Sanctified people got more fire: The Pentecostal Roots of Early Rock 'n' Roll

Randall James Stephens

Date: Thursday, Apr 13, 2023

Start time: 5:00 p.m.

Location: Virginia Museum of History and Culture

Audience: Open to the public

The annual Blake Lecture in the History of Christianity is pleased to present the 2023 lecture, "Sanctified people got more fire: The Pentecostal Roots of Early Rock 'n' Roll," presented by Professor Randall James Stephens of the University of Oslo. This event will be in person.

American church leaders and laypeople alike went on the defensive shortly after rock and roll became a national youth craze in 1955-56. Few of those religious critics would have known that rock and roll and rhythm and blues, in fact, had deep religious roots. Early performers, all southerners—like Elvis Presley, Johnny Cash, B.B. King, Little Richard, Jerry Lee Lewis, and James Brown—grew up in or regularly attended pentecostal churches. Pentecostalism was a vibrant new religious movement that traced its origins to the early 20th century. Its adherents broke with many of the formalities of protestantism. Believers held mixed-race services during the height of Jim Crow segregation. The faithful spoke in tongues, practiced healing, and cultivated loud, revved-up music.

Looking back on his childhood religious experiences, James Brown said the saints “had the beat. . . . Sanctified people got more fire.” This talk will look at how the fire of Big Beat performers come from vibrant churches, charismatic pastors, and flashy singing itinerants. It will also focus on the intense negative reaction of clergy and church officials and consider what this tells us. In a region that novelist Flannery O’Connor called “Christ-haunted,” the line between secular and sacred, holy and profane was repeatedly crossed by rock and rollers.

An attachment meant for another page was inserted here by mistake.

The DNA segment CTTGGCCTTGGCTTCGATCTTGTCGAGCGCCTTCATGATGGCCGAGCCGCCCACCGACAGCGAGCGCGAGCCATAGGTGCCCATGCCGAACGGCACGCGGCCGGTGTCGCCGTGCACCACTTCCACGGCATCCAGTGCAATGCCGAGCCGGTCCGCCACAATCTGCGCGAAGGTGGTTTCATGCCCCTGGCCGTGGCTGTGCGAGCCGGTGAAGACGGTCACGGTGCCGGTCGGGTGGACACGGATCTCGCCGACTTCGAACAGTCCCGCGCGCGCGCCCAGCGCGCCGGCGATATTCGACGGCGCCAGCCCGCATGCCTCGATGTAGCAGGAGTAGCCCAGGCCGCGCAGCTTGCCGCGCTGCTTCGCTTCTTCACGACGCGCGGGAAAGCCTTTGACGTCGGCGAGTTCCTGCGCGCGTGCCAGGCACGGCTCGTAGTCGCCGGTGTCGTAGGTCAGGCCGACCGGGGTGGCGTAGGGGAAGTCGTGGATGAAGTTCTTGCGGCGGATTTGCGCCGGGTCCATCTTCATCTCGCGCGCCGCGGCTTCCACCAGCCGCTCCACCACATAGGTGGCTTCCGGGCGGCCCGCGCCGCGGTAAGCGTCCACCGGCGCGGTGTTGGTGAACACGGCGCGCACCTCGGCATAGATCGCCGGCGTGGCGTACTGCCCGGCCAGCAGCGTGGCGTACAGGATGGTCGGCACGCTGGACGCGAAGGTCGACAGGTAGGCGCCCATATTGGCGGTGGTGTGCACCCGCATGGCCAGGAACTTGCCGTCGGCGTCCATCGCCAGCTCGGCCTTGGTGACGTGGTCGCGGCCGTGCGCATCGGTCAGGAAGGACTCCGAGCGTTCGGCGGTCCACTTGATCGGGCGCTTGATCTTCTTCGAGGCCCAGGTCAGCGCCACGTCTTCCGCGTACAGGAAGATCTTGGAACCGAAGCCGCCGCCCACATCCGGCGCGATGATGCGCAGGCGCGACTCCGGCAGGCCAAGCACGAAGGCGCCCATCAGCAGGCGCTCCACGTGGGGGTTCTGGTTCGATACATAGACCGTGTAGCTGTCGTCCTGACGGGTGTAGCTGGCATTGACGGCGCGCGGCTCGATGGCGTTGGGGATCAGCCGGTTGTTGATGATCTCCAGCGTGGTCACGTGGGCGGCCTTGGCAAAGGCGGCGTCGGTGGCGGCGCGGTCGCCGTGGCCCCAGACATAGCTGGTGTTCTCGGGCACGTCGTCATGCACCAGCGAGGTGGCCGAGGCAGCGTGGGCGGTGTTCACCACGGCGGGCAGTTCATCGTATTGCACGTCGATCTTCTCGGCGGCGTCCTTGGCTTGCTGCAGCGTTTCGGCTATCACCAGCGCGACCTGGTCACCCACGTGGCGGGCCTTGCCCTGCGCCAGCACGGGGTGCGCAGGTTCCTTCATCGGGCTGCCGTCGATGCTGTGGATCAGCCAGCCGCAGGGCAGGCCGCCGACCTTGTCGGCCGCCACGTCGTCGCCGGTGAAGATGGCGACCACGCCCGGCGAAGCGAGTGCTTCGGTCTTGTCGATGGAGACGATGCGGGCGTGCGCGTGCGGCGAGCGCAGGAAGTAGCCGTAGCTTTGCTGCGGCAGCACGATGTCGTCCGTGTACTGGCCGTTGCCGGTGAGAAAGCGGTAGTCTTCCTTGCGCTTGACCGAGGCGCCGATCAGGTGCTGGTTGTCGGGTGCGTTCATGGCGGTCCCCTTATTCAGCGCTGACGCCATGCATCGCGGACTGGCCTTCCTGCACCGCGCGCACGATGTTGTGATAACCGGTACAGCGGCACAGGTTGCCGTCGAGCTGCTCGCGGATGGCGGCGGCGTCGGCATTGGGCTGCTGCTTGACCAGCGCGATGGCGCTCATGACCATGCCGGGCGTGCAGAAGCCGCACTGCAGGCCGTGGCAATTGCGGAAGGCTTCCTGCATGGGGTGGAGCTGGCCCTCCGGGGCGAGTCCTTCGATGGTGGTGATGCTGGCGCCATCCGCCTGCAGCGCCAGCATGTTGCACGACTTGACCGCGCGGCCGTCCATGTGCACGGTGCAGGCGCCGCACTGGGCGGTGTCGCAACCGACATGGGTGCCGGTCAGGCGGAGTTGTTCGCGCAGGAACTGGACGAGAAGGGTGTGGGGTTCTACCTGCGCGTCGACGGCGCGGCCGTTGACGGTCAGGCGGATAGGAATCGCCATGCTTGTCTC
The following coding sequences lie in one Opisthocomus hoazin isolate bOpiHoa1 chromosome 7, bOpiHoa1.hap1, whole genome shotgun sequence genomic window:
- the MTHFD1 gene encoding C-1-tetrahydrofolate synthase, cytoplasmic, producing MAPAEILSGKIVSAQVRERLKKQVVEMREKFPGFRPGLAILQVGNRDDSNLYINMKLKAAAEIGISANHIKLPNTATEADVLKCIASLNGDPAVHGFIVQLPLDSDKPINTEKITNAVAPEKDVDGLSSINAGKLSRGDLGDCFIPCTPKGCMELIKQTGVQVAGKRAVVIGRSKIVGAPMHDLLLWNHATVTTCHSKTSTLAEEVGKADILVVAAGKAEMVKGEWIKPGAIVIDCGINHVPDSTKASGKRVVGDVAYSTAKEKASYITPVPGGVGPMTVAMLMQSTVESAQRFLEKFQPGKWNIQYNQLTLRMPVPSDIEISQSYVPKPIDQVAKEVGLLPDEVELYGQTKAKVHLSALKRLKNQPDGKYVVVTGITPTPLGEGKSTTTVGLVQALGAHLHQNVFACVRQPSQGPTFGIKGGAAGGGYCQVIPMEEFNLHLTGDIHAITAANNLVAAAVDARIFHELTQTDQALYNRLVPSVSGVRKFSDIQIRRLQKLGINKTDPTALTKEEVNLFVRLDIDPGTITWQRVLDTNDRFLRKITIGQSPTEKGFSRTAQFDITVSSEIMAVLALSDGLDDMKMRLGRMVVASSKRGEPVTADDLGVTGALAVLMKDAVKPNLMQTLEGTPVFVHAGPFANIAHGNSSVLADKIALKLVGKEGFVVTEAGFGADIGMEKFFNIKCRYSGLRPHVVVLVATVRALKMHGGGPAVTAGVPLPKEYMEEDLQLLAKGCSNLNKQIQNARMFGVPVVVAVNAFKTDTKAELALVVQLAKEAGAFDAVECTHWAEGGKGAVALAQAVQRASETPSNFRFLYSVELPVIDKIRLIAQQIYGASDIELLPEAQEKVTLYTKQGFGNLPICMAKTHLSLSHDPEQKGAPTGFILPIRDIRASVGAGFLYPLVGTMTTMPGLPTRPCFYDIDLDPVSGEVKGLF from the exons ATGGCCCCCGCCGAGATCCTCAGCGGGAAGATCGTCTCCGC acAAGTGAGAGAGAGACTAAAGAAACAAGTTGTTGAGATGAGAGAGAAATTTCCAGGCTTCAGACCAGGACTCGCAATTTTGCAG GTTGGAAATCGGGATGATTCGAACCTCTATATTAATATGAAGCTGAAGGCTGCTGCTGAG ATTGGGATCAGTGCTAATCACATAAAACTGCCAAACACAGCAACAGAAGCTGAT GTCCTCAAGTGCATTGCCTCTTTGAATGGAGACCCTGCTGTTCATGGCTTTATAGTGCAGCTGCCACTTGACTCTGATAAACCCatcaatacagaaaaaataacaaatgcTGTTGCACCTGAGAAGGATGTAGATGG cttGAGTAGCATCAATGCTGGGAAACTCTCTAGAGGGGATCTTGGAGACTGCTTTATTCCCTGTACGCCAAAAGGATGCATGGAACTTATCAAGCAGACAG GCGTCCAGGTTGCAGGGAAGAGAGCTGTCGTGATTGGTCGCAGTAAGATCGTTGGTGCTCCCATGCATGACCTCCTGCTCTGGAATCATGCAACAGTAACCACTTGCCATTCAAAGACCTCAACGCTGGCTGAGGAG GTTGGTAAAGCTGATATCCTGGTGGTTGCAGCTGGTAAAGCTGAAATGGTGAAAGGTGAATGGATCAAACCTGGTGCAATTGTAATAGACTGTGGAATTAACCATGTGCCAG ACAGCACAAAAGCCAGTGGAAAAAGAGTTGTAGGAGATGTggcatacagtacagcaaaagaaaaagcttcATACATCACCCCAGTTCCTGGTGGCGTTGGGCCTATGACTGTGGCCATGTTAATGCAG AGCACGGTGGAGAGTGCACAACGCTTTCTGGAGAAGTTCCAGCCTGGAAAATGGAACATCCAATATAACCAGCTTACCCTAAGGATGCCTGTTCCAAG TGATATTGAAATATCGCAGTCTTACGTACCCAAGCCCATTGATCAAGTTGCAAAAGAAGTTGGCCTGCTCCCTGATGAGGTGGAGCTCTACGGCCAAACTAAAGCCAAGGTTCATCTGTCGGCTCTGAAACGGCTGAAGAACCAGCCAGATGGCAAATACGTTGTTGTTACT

Randall J. Stephens is Professor of American and British Studies at the University of Oslo. He is a historian of religion, conservatism, the South, environmentalism, and popular culture. His latest book is "The Devil’s Music: How Christians Inspired, Condemned, and Embraced Rock ’n’ Roll" (Harvard University Press, 2018). 

He is the author of "The Fire Spreads: Holiness and Pentecostalism in the American South" (Harvard University Press, 2008); "The Anointed: Evangelical Truth in a Secular Age," co-authored with physicist Karl Giberson (Belknap Press of Harvard University Press, 2011); and editor of "Recent Themes in American Religious History" (University of South Carolina Press, 2009). 

Stephens has also written for the Atlantic, Salon, the Wilson Quarterly, Christian Century, Books & Culture, the Independent, History Today, the Chronicle of Higher Ed, the Washington Post, and the New York Times. He has been interviewed for news and culture programs on the BBC, Sky News, Al Jazeera, KBYU-FM 89.1, Austrian Youth Radio, and NPR. In 2011-12, he was a Fulbright Roving Scholar in Norway. Stephens is also one of the Organization of American Historians Distinguished Lecturers. 

Alumni Achievement Award

At this event we will also present the Department of History VCU Graduate Alumni Achievement Award. This award recognizes an alum of the M.A. program who has made distinguished contributions to their profession or chosen field of endeavor. It represents the department’s highest form of recognition bestowed exclusively on graduate alumni. Award winner to be announced in March 2023. 

Sponsor(s): Blake Lecture in the History of Christianity

Event contact: Andrea Wight,